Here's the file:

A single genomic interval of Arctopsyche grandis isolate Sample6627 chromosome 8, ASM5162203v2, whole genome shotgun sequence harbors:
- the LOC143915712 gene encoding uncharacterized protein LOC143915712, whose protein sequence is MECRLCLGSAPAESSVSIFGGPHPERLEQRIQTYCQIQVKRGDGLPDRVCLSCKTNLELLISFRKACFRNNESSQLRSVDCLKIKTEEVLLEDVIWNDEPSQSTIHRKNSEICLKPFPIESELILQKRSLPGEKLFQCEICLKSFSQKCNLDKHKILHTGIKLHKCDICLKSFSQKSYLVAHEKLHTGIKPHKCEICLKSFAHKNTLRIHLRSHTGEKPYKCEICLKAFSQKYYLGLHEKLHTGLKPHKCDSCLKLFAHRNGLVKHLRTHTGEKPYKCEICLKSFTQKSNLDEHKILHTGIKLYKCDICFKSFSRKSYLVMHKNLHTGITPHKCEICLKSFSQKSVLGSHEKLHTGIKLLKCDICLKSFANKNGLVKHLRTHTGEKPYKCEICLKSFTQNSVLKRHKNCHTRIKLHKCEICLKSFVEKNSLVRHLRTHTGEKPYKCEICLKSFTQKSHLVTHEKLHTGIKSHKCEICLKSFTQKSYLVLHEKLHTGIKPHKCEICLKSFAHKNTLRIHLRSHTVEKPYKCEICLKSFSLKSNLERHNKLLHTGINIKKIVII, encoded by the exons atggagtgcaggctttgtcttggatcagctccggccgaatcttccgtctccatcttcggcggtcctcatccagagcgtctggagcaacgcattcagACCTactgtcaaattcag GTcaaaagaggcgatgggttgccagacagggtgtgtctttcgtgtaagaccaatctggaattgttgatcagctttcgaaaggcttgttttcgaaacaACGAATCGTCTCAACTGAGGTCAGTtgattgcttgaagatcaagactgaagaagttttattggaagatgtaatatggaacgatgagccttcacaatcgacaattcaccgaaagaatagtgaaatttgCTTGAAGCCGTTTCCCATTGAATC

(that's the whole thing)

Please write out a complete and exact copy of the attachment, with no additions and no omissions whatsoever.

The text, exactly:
A single genomic interval of Arctopsyche grandis isolate Sample6627 chromosome 8, ASM5162203v2, whole genome shotgun sequence harbors:
- the LOC143915712 gene encoding uncharacterized protein LOC143915712, whose protein sequence is MECRLCLGSAPAESSVSIFGGPHPERLEQRIQTYCQIQVKRGDGLPDRVCLSCKTNLELLISFRKACFRNNESSQLRSVDCLKIKTEEVLLEDVIWNDEPSQSTIHRKNSEICLKPFPIESELILQKRSLPGEKLFQCEICLKSFSQKCNLDKHKILHTGIKLHKCDICLKSFSQKSYLVAHEKLHTGIKPHKCEICLKSFAHKNTLRIHLRSHTGEKPYKCEICLKAFSQKYYLGLHEKLHTGLKPHKCDSCLKLFAHRNGLVKHLRTHTGEKPYKCEICLKSFTQKSNLDEHKILHTGIKLYKCDICFKSFSRKSYLVMHKNLHTGITPHKCEICLKSFSQKSVLGSHEKLHTGIKLLKCDICLKSFANKNGLVKHLRTHTGEKPYKCEICLKSFTQNSVLKRHKNCHTRIKLHKCEICLKSFVEKNSLVRHLRTHTGEKPYKCEICLKSFTQKSHLVTHEKLHTGIKSHKCEICLKSFTQKSYLVLHEKLHTGIKPHKCEICLKSFAHKNTLRIHLRSHTVEKPYKCEICLKSFSLKSNLERHNKLLHTGINIKKIVII, encoded by the exons atggagtgcaggctttgtcttggatcagctccggccgaatcttccgtctccatcttcggcggtcctcatccagagcgtctggagcaacgcattcagACCTactgtcaaattcag GTcaaaagaggcgatgggttgccagacagggtgtgtctttcgtgtaagaccaatctggaattgttgatcagctttcgaaaggcttgttttcgaaacaACGAATCGTCTCAACTGAGGTCAGTtgattgcttgaagatcaagactgaagaagttttattggaagatgtaatatggaacgatgagccttcacaatcgacaattcaccgaaagaatagtgaaatttgCTTGAAGCCGTTTCCCATTGAATC